14ymedio, Marcelo Hernández, Havana, October 2, 2018 — He arrived home hopeful, after five hours in a long line, with a box of frozen chicken thighs that he bought at the Plaza Carlos III center in Havana. When he opened it, the customer realized that it was missing at least six pieces and in their places pieces of ice had been added to fill up the holes and maintain the weight of the package.
The adulteration of the quantity of a product is a common practice in the network of stores using convertible currency in Cuba, and it has been aggravated by the commercialization of wholesale merchandise. The substitution of part of the food with ice, cardboard, or plastic is hardly surprising anymore to the indignant buyers who see how their money vanishes as they pay for a weight that isn’t the same as the real one.
This Monday, at least four customers protested being robbed of pieces of chicken in the apparently sealed boxes sold at the butcher shop on the bottom floor of Plaza de Carlos, as 14ymedio confirmed. The administration has recommended that shoppers check the weight of the package before “leaving the unit.” However, weighing it doesn’t prevent fraud.
“It’s no use to check the weight because they take out pieces and put in ice so that the box shows up on the scale at the same weight that it says on the package,” laments Omara, a 47-year-old Havana resident who claims to have suffered the loss of at least eight pieces of chicken thighs from a box that she got at the place. “It’s not just here, it happens everywhere,” she assures.
“They adulterate cleaning detergent by adding water and now we are going to have to develop x-ray vision to be able to detect if a package that seems sealed is missing chicken,” laments Omara. “Even the ones that my daughter buys via the Internet, that emigrants sell, come diluted.”
The loss of a good part of Venezuela’s economic support has aggravated the shortages and some food products have disappeared from store shelves altogether or are frequently missing.
“The boxes have the weight stamped and here there is no time to change anything inside because as soon as we load them off the truck they are sold, we don’t even warehouse the product from one day for the next because right now there is a lot of demand,” responds an employee of the shopping center who asked to remain anonymous. “If when the customer opens them, they’re missing something, it wasn’t here that it was taken out.”
The worker blames the distribution warehouses and possible robberies at the port. “Everyone blames us but this is a problem that also affects us because we have to listen to the complaints and accusations,” he explains.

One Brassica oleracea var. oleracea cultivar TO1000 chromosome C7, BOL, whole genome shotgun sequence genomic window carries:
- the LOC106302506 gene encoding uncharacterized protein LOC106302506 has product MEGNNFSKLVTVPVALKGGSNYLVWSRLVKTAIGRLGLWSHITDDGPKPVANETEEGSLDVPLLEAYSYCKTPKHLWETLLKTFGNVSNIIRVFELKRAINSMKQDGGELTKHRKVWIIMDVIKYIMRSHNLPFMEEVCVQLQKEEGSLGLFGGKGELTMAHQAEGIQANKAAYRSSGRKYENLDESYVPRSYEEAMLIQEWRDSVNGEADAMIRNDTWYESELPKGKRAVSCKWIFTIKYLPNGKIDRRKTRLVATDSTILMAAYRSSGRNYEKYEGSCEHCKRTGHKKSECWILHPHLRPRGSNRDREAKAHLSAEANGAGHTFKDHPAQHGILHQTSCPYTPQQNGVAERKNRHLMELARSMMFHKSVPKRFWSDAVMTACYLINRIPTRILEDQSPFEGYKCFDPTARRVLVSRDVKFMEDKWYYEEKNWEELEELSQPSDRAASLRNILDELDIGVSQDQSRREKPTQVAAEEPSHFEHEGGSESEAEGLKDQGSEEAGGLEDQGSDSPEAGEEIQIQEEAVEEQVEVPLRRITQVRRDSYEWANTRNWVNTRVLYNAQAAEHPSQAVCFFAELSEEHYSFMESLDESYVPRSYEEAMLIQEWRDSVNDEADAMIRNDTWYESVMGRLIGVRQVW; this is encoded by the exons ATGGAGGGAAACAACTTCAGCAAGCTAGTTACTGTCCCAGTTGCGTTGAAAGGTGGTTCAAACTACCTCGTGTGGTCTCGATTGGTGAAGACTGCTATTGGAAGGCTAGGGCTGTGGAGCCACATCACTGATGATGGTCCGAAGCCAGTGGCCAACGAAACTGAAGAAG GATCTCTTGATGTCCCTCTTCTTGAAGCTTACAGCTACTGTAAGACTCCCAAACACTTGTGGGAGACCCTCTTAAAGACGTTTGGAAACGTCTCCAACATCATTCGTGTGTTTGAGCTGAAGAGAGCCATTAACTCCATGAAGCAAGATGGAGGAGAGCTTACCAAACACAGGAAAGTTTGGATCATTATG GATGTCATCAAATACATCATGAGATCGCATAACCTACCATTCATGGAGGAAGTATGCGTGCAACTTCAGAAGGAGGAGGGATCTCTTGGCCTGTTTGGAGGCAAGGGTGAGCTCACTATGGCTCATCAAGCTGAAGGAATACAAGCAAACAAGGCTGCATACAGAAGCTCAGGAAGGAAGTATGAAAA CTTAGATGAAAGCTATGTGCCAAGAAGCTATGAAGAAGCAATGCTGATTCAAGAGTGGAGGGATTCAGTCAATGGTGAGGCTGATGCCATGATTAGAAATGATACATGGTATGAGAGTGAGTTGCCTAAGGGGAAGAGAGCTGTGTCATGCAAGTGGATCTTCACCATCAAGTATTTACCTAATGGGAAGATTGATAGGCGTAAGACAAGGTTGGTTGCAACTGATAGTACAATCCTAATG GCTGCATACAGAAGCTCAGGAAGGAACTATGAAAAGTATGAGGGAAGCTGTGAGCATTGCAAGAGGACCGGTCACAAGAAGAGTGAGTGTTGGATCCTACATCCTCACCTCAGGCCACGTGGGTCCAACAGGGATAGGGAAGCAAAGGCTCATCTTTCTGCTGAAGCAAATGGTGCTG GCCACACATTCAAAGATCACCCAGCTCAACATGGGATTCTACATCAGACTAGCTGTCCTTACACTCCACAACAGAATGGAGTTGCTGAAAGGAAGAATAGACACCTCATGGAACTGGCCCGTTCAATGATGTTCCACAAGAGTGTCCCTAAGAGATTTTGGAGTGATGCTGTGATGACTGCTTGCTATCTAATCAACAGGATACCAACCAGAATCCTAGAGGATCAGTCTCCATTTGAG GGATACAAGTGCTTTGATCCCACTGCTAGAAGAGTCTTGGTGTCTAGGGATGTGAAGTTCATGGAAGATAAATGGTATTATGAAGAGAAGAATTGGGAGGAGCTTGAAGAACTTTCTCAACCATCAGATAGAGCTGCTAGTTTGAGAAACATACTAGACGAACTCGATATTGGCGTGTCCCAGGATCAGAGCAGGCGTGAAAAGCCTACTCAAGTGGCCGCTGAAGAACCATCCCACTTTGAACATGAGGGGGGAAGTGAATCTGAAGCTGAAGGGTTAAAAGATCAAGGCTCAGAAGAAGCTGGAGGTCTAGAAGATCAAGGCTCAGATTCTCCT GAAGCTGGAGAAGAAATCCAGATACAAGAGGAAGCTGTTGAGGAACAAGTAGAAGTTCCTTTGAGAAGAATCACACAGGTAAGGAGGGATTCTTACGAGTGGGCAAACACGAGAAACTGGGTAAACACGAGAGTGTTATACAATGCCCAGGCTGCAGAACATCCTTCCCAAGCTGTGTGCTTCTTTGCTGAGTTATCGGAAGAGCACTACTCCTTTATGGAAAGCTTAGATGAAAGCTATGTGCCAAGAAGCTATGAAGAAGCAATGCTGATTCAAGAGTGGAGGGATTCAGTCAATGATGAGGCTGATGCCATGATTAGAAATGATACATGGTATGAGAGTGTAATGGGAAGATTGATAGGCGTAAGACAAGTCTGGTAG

In the central office of the Cimex corporation in Havana, an official tells this newspaper that it’s a matter of “imported chicken that is sold sealed,” so that the customer finds himself before “the original quality of the merchandise, which has passed through a procedure of wet freezing” which has result in “those pieces of ice that they see when they open the package.”
Nevertheless, he recognizes that “irregularities” have been found in the “surprise inspections that are carried out in the warehouses and receiving centers.” If the protocols are followed “there shouldn’t be any adulteration,” specifies the official, who didn’t want to give his name over the phone.
“Often they say that there is adulteration, but there isn’t.” The administration imposes sanctions if they detect this kind of irregularity, among them the loss of jobs, to avoid eventual removals.
Luis Jorge, 36, a regular buyer of frozen chicken pacakges for a restaurant where he works as a messenger, disagrees with the Cimex official. “If you pay close attention, you can detect where the package was opened to put in the pieces of ice,” he insists. “They’re true masters of fraud, those who do this, but even so they still leave traces.”
Halfway through 2016 the authorities decreed a light reduction in the prices of various foods. Among the products that benefited were pieces of frozen chicken sold in boxes of between 10 and 23 kilograms, a measure that incentivized buying, especially among small private businesses that offer chicken on their menus.
As months passed many families began to get the packages of chicken parts to guarantee supply amidst the shortage. Lines to buy it can last hours and most times one only finds packages of thigh and leg meat. Packages of breasts or whole chickens are the ones that are in shortest supply.
In June of this year the sale of frozen chicken was rationed in stores in convertible pesos in the Villa Clara province and they stopped selling complete packages of the product. Local authorities decreed the measure as a result of the damages caused by the subtropical storm Alberto and presented it as a short-term solution to the shortage of food. Villa Clara residents waited several weeks to be able to buy once again greater quantities of the product.
Cuba imports between 60% and 70% of the food consumed on the island, an operation that costs around $2 billion each year and which has become more complicated with the problems of liquidity that the Island is experiencing. From the United States the foods that arrive most frequently are, precisely, frozen chicken and certain grains.
During his recent visit to New York, the Cuban president Miguel Díaz-Canel met with American businessmen linked with the agricultural sector. “Buying food, which is known to be of good quality, produced by you for us would represent convenience and opportunities,” specified the leader during the meeting.
Translated by: Sheilagh Carey
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